UPDATED: July 3, 2012
Time running out for African-American collection – CNN.com http://bit.ly/OjnhaS
“We haven’t come close to getting this thing sold,” Jason Wiley an attorney for ABKCO, said. “We’ve got to cut this thing off.” ABKCO Music & Records plans to ask the court to conduct an auction of the items in the Montague Collection.
Dotan Melech, the federal bankruptcy trustee charged with administering the Montague estate, is still hopeful he can find a buyer or get more time from the court. He has sent letters to a few hundred individuals and nonprofits that have shown interest in the collection asking them to submit their best bid by July 13.
By Norm Bond
Most Black people do not know the name Nathaniel Montague, and probably more, may recall “The Magnificent Montague”, a disc jockey, from the 1950’s. And therein lies a major part of the problem.
Montague curated a 8,000-plus-item collection of African-American historical artifacts during the course of more than fifty years of purchases from garage and estate sales; antique and book shops; and private collectors and auction houses, in both the US and Europe.
“I have not been able to maintain the collection for the last couple of years,” Montague said. While working with his wife of 56 years, Rose Casalan, to archive and prepare the collection for sale, he took out a loan to help pay for the archiving, found himself overextended financially and declared bankruptcy in August.
His collection was seized, and it is now in the hands of a trusteeship charged with selling it to satisfy his debts, including a judgment for $325,000 plus interest and court fees.
The asking amount? “We’re looking for an amount in excess of $2 million” said Martha Kader, project manager for the Montague collection.
Some say the true value of the collection is priceless.
The Montague collection includes original and rare artifacts and pieces of memorabilia – including posters and photos, rare books, artworks, recordings, films, dolls, toys, even authentic slave contracts – dating back to the days of slavery. It has been called one of the largest private collections of African-American memorabilia in the world. It’s valued in the millions; some call it priceless. One assessment of just five of the pieces puts the total value of those treasures alone somewhere between $592,000 and $940,000. “I shudder to even fantasize what it could go for,” said appraiser Philip Merrill, who performed the assessment.
Clinton Byrd, a financial services consultant retained by Montague estimated the value could be “Anywhere between $50 million to $100 million in terms of what could be generated in sales.” He continued “I say that because of its potential with Amazon and Kindle and the downloading of books. What would a person pay for it? I think a venture capitalist looking at this, if they could get it for $10 million to $15 million, they’d feel they had a bargain.”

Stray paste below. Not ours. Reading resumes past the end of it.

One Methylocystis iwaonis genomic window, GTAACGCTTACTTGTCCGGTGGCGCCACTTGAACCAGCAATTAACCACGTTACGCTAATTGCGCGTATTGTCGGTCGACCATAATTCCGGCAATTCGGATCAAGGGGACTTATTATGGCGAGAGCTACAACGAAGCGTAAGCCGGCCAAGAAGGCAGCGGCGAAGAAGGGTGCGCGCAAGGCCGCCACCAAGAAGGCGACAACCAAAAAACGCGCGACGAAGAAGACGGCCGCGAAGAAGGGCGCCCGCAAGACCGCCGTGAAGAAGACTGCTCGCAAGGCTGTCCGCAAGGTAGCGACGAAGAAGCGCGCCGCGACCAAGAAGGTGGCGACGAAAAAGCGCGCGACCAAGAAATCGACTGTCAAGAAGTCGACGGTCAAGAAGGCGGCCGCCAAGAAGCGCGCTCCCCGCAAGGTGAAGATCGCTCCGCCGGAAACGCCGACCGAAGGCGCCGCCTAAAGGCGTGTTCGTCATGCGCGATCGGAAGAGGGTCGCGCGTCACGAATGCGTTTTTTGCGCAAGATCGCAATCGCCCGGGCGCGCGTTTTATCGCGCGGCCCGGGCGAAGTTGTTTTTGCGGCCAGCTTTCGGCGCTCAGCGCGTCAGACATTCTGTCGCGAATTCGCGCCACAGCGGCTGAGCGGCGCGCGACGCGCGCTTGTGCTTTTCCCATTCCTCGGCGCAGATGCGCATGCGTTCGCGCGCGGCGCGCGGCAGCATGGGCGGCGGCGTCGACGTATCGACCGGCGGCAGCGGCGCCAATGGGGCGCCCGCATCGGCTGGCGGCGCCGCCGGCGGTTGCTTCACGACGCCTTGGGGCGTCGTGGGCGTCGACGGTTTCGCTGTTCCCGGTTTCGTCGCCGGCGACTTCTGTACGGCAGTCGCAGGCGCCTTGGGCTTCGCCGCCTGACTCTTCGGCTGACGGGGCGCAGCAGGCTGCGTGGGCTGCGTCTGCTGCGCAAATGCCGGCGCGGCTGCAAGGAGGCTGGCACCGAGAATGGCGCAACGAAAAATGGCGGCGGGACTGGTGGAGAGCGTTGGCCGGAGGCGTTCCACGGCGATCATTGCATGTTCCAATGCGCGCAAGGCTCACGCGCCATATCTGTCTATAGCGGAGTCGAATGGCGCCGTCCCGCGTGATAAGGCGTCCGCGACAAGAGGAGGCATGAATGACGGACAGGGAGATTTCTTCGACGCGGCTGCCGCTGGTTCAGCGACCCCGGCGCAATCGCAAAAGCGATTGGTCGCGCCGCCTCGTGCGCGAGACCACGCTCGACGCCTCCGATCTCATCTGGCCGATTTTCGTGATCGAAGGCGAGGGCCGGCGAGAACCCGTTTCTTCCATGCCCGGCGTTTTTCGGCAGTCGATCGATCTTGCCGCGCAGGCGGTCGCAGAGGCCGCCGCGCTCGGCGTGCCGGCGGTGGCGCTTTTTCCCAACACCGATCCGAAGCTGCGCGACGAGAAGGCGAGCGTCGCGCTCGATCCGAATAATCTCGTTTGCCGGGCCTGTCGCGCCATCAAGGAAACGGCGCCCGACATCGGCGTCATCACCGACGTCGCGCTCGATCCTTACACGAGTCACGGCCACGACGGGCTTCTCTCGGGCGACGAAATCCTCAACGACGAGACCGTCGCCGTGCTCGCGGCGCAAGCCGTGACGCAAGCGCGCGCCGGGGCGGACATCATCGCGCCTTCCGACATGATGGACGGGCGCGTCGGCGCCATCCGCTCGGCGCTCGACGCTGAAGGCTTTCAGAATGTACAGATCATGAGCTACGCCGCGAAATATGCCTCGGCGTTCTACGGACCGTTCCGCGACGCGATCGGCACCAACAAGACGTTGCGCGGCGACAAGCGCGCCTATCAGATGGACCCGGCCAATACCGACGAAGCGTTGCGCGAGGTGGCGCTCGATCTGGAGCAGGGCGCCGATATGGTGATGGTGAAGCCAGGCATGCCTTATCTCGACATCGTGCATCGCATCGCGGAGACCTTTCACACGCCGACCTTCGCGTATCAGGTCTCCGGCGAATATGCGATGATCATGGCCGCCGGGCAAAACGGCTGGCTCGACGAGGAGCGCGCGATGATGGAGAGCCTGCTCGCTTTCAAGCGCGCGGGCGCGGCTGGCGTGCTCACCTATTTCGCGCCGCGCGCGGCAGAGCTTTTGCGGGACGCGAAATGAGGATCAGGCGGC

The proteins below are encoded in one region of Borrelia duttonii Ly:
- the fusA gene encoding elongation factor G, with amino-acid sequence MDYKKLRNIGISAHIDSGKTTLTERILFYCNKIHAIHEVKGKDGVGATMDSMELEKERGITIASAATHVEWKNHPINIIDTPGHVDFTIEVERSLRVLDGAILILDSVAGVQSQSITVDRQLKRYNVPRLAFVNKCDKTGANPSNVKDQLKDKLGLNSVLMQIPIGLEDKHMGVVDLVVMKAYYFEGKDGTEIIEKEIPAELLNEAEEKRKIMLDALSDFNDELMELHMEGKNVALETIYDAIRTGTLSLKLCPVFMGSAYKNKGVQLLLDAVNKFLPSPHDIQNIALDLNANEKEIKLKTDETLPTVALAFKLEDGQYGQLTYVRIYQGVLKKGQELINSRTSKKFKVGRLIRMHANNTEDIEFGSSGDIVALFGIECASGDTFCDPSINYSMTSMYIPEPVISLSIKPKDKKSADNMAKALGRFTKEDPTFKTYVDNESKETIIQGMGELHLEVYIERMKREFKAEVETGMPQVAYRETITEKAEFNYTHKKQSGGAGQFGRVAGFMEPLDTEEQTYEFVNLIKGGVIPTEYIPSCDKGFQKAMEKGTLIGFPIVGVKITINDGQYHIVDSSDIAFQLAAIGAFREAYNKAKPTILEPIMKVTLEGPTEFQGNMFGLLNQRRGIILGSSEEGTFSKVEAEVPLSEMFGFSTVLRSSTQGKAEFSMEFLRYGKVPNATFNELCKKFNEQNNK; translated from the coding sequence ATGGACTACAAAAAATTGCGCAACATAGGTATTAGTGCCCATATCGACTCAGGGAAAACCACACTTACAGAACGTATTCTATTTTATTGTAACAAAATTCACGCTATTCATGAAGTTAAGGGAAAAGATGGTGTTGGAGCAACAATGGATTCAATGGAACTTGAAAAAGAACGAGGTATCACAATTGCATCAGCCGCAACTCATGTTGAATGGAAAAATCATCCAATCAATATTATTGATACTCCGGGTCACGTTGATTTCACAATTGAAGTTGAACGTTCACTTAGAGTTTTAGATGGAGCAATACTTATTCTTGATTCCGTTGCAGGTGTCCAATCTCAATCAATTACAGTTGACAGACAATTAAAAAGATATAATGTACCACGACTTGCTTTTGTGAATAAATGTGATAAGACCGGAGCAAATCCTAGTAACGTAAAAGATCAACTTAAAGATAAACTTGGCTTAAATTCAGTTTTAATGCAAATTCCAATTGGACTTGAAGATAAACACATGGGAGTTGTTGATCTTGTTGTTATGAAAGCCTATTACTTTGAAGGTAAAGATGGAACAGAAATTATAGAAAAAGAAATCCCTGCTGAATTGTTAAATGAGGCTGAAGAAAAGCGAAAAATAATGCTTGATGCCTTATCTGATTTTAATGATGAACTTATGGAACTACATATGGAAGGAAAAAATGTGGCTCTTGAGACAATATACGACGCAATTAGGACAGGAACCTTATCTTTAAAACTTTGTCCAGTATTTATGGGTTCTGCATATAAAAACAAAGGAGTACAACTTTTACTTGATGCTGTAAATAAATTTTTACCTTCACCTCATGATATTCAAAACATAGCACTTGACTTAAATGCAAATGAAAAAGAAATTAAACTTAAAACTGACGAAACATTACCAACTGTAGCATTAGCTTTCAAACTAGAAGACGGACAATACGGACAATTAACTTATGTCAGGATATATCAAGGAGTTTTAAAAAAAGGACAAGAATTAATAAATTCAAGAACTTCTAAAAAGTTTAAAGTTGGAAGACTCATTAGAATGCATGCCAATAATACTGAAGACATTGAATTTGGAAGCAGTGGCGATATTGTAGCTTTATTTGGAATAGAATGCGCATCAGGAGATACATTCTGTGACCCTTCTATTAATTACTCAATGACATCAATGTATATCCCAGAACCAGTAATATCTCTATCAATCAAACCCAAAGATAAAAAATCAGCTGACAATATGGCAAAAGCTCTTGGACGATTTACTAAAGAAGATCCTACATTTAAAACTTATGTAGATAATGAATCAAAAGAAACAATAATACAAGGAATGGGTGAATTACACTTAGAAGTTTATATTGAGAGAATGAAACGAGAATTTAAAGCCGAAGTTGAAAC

Now 84 years old, Montague described himself to CNN as “an undertaker”. Watch the video interview:
Montague converted to Judaism in 1960, and picked up the collecting passion and thirst for knowledge of his own heritage from Jewish book dealers who knew him from the radio.
“I got interested in the Jewish culture, the pride to know who they are, showing me what their problem was in America, how they were catching hell,” Montague says.
Collecting, he says, was a skill he had to develop: “I didn’t know how to collect. I spent a lot of time talking with dealers, meeting die-hard Jewish collectors. If there was a saucer, they collected it. If it was a pen, if it was Nazi or German, or rare books. When I learned how they did it I started looking for stuff, anything that had anything to say about the Negro I tried to buy — slavery, the whole thing.
But as of today, even after CNN exposure, there are no solid offers on the table. “This would be a wonderful thing to be at a university or a museum, or even (with) a private collector who would buy the whole collection and let it go on tour” said Kader.
Montague adds “We had a lot of people interested but one guy said, ‘We just have to wait until you’re dead and we’ll get it.’ That’s a hell of a thing to say.”
In his memoir Montague writes, “I wanted to show … these gang members, these hip-hoppers, once they understood their history, there’d be no holding them back.”
“I wanted to give them something more powerful than guns and turntables. I wanted to give them their B.H.D.s, their black history degrees. I wanted to show them how to soar like the black eagle. But we know not all dreams come true. I know I will not get there.”